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The U.S. law of social enterprise is growing rapidly. Since 2008, one-half of all U.S. states have modified their business law to establish special legal forms designed for social enterprise. Meanwhile, even with twenty-five states adopting special laws for social enterprise, the legal debate surrounding social enterprise continues. Rather than rehashing that debate, this essay sets forth the author’s personal perspective on the role and utility of social enterprise. The essay argues that, except in limited circumstances, social enterprise is superior to traditional philanthropy when it comes to solving longstanding humanitarian or environmental problems. U.S. business law thus should continue to evolve to facilitate social enterprise.
Citations of recent publications on the intersection of law and entrepreneurship will be posted here.
This section highlights upcoming events that include opportunities for dialogue on intersections of law and entrepreneurship.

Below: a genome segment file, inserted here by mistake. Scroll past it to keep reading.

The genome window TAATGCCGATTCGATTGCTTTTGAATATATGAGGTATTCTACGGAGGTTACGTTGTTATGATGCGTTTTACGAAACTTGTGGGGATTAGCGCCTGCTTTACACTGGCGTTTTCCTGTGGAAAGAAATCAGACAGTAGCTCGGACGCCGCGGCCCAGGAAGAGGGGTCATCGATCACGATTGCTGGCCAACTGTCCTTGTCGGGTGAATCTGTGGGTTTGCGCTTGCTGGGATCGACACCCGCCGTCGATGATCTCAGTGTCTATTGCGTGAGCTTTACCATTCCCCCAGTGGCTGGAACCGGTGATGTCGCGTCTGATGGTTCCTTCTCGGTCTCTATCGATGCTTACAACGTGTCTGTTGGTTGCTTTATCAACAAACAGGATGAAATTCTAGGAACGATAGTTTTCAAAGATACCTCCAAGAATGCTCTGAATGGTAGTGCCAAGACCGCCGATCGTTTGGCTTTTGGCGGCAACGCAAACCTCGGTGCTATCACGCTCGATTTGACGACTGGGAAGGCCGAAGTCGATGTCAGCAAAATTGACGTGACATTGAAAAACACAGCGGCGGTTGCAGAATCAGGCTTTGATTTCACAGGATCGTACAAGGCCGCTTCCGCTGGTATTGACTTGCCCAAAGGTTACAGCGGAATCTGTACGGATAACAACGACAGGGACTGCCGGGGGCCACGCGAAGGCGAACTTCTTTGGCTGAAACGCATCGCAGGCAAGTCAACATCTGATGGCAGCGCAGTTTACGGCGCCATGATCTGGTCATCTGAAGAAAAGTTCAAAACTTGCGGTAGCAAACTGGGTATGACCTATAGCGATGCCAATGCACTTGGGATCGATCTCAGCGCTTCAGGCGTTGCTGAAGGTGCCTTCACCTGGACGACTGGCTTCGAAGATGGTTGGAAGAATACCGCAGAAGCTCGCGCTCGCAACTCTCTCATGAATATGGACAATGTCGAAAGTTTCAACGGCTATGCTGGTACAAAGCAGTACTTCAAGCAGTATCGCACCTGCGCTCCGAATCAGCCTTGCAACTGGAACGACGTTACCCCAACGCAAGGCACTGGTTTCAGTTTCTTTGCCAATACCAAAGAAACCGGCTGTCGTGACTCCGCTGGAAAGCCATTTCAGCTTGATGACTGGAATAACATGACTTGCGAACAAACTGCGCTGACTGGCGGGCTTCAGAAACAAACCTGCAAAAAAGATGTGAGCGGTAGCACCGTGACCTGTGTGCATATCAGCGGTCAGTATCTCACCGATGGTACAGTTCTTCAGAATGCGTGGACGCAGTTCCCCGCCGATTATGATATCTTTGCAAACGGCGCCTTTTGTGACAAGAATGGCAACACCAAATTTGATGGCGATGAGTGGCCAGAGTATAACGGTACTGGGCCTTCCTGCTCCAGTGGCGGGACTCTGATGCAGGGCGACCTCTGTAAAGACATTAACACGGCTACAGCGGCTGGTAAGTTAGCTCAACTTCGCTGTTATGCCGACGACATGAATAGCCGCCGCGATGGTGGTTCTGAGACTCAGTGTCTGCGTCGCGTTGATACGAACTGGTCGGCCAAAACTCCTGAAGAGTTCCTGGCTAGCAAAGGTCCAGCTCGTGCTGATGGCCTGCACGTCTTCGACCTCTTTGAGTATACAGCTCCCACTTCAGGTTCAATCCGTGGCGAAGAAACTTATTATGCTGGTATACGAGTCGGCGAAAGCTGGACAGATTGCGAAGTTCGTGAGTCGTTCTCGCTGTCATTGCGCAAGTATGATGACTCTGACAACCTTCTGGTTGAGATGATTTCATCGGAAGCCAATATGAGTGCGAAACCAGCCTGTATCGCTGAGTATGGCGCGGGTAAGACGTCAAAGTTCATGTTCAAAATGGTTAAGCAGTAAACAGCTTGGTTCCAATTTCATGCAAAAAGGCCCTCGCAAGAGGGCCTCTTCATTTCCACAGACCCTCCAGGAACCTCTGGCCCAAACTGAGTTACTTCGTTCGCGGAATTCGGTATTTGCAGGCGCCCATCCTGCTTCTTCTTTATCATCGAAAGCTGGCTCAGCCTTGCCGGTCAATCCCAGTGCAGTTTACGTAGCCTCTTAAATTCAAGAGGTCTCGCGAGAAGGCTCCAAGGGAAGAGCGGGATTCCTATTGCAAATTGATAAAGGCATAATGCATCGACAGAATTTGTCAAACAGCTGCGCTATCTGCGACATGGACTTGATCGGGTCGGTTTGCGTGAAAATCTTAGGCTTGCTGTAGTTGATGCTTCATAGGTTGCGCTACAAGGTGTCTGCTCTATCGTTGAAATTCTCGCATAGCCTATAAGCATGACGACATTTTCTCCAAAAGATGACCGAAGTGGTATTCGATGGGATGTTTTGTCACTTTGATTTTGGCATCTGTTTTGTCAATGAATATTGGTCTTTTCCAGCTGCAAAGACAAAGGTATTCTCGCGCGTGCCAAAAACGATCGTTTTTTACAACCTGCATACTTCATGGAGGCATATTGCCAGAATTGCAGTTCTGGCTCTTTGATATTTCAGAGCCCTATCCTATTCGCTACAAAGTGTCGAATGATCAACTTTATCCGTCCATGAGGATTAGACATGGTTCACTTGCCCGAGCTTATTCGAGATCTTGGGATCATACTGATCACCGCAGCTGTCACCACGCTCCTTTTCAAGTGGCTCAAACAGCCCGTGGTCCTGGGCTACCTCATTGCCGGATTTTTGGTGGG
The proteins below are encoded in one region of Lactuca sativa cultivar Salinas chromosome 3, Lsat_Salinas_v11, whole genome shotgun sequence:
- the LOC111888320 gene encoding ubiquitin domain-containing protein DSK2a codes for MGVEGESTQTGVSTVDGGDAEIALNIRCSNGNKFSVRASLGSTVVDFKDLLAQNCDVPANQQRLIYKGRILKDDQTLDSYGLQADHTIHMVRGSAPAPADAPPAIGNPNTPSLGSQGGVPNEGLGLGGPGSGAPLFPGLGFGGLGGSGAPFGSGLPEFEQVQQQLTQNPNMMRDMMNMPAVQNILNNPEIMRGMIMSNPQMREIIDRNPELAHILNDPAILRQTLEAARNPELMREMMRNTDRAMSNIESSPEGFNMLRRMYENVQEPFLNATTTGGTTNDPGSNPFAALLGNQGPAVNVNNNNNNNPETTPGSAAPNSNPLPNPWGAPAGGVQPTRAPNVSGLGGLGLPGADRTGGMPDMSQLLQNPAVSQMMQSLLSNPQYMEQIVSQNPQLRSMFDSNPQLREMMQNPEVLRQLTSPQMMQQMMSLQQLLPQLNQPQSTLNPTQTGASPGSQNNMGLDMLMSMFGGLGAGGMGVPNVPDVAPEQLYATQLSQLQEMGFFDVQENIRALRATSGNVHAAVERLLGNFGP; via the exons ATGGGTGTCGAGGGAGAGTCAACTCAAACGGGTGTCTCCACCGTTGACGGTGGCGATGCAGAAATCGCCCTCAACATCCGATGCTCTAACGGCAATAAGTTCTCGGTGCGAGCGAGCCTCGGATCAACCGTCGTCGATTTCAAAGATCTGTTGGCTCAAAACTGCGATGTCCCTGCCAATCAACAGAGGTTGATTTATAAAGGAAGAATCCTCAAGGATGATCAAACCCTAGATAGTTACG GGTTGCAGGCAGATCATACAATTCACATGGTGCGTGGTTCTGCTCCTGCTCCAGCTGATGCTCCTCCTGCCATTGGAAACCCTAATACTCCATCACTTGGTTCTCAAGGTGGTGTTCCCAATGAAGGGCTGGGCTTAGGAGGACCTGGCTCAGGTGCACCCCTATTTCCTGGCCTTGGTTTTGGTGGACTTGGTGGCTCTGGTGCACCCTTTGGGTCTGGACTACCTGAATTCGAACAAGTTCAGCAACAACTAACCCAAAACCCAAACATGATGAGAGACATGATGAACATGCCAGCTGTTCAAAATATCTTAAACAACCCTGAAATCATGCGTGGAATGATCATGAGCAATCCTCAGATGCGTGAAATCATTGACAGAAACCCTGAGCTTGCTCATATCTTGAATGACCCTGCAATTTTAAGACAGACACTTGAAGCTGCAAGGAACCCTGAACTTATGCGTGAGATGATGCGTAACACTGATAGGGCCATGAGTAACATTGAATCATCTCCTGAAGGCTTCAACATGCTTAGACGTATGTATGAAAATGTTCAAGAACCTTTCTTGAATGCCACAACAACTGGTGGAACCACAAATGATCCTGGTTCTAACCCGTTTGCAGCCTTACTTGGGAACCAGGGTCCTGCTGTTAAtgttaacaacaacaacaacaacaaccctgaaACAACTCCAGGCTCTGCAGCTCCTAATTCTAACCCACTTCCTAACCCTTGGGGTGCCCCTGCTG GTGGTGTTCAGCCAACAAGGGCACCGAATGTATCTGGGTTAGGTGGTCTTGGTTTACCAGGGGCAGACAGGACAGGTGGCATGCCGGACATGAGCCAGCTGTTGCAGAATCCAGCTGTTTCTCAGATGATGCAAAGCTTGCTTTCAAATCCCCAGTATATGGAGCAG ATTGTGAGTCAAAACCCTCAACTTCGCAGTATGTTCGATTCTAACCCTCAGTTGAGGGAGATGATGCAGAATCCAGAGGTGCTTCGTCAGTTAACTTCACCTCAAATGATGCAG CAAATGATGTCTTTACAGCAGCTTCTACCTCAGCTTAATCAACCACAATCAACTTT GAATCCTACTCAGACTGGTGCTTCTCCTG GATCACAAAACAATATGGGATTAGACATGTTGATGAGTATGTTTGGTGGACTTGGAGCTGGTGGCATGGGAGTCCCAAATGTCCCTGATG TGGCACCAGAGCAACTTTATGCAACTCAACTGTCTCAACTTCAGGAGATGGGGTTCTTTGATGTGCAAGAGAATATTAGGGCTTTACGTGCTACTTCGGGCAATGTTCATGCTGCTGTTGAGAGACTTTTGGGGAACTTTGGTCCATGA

Why aren’t there more patent agents? Most engineering and science graduates are eligible to sit for the patent bar and become registered Patent Agents with the United States Patent and Trademark Office, but relatively few of them do. More non-lawyers working in patent prosecution could lower costs and, therefore, a significant barrier for small businesses and entrepreneurs to securing their ideas and inventions. This article explores the requirements for and resources available to non-lawyers that have interest in patent practice.
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